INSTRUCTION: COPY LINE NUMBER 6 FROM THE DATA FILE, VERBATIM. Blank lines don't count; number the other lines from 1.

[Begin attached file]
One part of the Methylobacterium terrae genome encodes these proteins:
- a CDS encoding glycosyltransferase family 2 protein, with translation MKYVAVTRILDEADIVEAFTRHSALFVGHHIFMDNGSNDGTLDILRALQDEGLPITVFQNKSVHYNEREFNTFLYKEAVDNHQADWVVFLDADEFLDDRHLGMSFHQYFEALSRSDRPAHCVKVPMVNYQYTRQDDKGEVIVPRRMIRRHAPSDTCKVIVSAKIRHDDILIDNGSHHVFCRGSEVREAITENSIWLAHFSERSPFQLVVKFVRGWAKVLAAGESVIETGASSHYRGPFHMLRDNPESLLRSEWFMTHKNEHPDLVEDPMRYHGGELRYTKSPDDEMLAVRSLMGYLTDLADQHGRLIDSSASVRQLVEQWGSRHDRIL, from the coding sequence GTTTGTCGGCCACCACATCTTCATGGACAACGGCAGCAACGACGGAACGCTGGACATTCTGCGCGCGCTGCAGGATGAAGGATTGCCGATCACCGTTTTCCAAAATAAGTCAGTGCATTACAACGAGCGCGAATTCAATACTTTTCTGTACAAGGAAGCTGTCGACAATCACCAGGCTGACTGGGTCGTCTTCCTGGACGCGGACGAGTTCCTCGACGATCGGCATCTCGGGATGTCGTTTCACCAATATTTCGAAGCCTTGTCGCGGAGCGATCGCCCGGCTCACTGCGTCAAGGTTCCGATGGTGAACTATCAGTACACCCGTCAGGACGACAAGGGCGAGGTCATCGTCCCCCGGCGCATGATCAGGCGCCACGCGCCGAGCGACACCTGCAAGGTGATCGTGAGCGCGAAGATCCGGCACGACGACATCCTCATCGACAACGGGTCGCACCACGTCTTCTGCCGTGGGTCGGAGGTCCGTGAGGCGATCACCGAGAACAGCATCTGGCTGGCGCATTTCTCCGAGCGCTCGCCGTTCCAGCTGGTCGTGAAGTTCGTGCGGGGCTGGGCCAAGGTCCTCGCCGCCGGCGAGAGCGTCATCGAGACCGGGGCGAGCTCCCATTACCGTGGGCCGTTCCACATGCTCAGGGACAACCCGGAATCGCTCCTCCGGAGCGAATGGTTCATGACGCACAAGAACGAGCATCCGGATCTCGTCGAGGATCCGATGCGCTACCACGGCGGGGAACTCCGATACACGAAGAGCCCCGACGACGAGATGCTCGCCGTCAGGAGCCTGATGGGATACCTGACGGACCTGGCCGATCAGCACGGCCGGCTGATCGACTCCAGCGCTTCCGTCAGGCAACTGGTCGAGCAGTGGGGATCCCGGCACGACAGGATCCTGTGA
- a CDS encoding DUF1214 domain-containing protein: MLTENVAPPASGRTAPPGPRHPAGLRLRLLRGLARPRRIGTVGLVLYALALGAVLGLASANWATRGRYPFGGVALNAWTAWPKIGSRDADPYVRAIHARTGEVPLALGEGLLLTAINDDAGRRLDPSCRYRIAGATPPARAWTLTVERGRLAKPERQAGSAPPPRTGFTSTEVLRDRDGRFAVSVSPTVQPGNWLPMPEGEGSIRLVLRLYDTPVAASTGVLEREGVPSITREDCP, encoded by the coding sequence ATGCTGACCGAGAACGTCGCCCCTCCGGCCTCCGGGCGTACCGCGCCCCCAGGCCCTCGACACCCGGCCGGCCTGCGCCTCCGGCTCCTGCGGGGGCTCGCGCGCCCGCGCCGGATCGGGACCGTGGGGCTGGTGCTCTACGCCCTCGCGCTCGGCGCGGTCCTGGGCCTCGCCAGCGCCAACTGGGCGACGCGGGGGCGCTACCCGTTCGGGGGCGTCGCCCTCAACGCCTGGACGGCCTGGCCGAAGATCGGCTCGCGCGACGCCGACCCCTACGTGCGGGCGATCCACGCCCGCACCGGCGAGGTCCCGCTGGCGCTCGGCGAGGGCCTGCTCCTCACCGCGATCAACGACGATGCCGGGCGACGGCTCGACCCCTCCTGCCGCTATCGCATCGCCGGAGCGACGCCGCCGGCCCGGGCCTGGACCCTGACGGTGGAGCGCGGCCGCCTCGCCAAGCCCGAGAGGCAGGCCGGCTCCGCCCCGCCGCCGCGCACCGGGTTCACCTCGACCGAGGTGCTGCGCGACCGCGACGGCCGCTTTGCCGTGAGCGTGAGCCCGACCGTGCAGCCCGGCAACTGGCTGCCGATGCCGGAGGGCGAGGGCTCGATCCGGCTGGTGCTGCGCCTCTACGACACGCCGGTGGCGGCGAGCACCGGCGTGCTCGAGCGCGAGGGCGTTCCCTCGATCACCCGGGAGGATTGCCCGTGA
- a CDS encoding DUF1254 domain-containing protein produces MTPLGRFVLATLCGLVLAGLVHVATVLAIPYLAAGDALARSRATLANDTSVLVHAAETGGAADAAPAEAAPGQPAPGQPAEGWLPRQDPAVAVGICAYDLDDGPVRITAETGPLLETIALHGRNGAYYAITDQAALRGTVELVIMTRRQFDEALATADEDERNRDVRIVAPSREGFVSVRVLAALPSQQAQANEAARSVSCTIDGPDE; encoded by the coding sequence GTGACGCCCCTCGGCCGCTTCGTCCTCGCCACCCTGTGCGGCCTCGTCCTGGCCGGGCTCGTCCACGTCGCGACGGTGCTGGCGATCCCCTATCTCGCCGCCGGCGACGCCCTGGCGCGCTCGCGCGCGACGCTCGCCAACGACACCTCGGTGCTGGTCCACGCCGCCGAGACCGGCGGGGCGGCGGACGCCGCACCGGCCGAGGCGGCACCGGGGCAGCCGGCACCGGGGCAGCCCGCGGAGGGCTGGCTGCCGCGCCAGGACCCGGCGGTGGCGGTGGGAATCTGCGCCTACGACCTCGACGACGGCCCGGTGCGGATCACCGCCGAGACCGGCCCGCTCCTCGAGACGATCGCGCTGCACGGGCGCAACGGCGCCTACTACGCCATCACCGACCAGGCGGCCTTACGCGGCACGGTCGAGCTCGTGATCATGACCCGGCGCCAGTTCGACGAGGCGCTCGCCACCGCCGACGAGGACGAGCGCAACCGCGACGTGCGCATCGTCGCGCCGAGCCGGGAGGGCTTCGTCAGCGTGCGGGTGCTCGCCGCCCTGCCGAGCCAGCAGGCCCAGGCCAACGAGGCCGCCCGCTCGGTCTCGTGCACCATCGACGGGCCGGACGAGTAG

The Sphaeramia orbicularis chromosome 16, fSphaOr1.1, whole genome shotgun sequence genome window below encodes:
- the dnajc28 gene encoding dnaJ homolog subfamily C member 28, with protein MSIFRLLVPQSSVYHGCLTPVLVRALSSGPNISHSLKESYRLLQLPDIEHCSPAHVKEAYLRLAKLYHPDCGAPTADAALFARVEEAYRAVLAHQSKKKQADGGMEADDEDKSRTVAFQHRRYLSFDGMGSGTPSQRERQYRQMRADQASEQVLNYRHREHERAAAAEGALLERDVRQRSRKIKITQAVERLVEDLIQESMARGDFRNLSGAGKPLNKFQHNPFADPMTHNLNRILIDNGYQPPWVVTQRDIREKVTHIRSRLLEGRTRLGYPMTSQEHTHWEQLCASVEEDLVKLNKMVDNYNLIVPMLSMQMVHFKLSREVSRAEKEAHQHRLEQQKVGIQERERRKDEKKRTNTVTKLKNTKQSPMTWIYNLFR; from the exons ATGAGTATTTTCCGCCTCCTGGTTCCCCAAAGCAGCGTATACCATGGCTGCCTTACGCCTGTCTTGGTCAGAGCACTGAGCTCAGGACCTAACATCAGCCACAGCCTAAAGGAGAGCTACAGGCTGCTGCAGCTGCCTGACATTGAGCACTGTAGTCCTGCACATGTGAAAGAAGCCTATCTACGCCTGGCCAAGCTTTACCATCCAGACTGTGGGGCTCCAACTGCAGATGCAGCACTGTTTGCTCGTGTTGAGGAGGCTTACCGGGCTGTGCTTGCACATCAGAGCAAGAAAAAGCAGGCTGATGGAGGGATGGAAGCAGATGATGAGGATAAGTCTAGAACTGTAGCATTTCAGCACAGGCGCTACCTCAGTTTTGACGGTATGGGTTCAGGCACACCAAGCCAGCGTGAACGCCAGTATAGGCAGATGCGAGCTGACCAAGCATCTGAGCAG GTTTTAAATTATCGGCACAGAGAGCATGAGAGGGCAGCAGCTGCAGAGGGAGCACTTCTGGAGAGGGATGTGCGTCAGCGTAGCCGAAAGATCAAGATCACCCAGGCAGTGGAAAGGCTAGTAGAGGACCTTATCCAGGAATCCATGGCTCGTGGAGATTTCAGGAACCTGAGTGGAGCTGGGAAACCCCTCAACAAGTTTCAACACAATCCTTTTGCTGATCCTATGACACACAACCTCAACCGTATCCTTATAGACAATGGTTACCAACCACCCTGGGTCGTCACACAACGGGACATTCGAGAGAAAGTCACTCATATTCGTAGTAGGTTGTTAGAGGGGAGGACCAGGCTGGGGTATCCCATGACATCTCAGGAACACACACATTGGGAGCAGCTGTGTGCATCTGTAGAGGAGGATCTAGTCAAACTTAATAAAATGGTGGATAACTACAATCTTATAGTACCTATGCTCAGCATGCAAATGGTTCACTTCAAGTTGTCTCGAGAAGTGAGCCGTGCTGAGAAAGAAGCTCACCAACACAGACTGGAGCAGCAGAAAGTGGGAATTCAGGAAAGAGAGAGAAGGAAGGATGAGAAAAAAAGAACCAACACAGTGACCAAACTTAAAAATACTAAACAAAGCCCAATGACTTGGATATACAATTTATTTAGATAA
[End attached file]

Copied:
- the dnajc28 gene encoding dnaJ homolog subfamily C member 28, with protein MSIFRLLVPQSSVYHGCLTPVLVRALSSGPNISHSLKESYRLLQLPDIEHCSPAHVKEAYLRLAKLYHPDCGAPTADAALFARVEEAYRAVLAHQSKKKQADGGMEADDEDKSRTVAFQHRRYLSFDGMGSGTPSQRERQYRQMRADQASEQVLNYRHREHERAAAAEGALLERDVRQRSRKIKITQAVERLVEDLIQESMARGDFRNLSGAGKPLNKFQHNPFADPMTHNLNRILIDNGYQPPWVVTQRDIREKVTHIRSRLLEGRTRLGYPMTSQEHTHWEQLCASVEEDLVKLNKMVDNYNLIVPMLSMQMVHFKLSREVSRAEKEAHQHRLEQQKVGIQERERRKDEKKRTNTVTKLKNTKQSPMTWIYNLFR; from the exons ATGAGTATTTTCCGCCTCCTGGTTCCCCAAAGCAGCGTATACCATGGCTGCCTTACGCCTGTCTTGGTCAGAGCACTGAGCTCAGGACCTAACATCAGCCACAGCCTAAAGGAGAGCTACAGGCTGCTGCAGCTGCCTGACATTGAGCACTGTAGTCCTGCACATGTGAAAGAAGCCTATCTACGCCTGGCCAAGCTTTACCATCCAGACTGTGGGGCTCCAACTGCAGATGCAGCACTGTTTGCTCGTGTTGAGGAGGCTTACCGGGCTGTGCTTGCACATCAGAGCAAGAAAAAGCAGGCTGATGGAGGGATGGAAGCAGATGATGAGGATAAGTCTAGAACTGTAGCATTTCAGCACAGGCGCTACCTCAGTTTTGACGGTATGGGTTCAGGCACACCAAGCCAGCGTGAACGCCAGTATAGGCAGATGCGAGCTGACCAAGCATCTGAGCAG GTTTTAAATTATCGGCACAGAGAGCATGAGAGGGCAGCAGCTGCAGAGGGAGCACTTCTGGAGAGGGATGTGCGTCAGCGTAGCCGAAAGATCAAGATCACCCAGGCAGTGGAAAGGCTAGTAGAGGACCTTATCCAGGAATCCATGGCTCGTGGAGATTTCAGGAACCTGAGTGGAGCTGGGAAACCCCTCAACAAGTTTCAACACAATCCTTTTGCTGATCCTATGACACACAACCTCAACCGTATCCTTATAGACAATGGTTACCAACCACCCTGGGTCGTCACACAACGGGACATTCGAGAGAAAGTCACTCATATTCGTAGTAGGTTGTTAGAGGGGAGGACCAGGCTGGGGTATCCCATGACATCTCAGGAACACACACATTGGGAGCAGCTGTGTGCATCTGTAGAGGAGGATCTAGTCAAACTTAATAAAATGGTGGATAACTACAATCTTATAGTACCTATGCTCAGCATGCAAATGGTTCACTTCAAGTTGTCTCGAGAAGTGAGCCGTGCTGAGAAAGAAGCTCACCAACACAGACTGGAGCAGCAGAAAGTGGGAATTCAGGAAAGAGAGAGAAGGAAGGATGAGAAAAAAAGAACCAACACAGTGACCAAACTTAAAAATACTAAACAAAGCCCAATGACTTGGATATACAATTTATTTAGATAA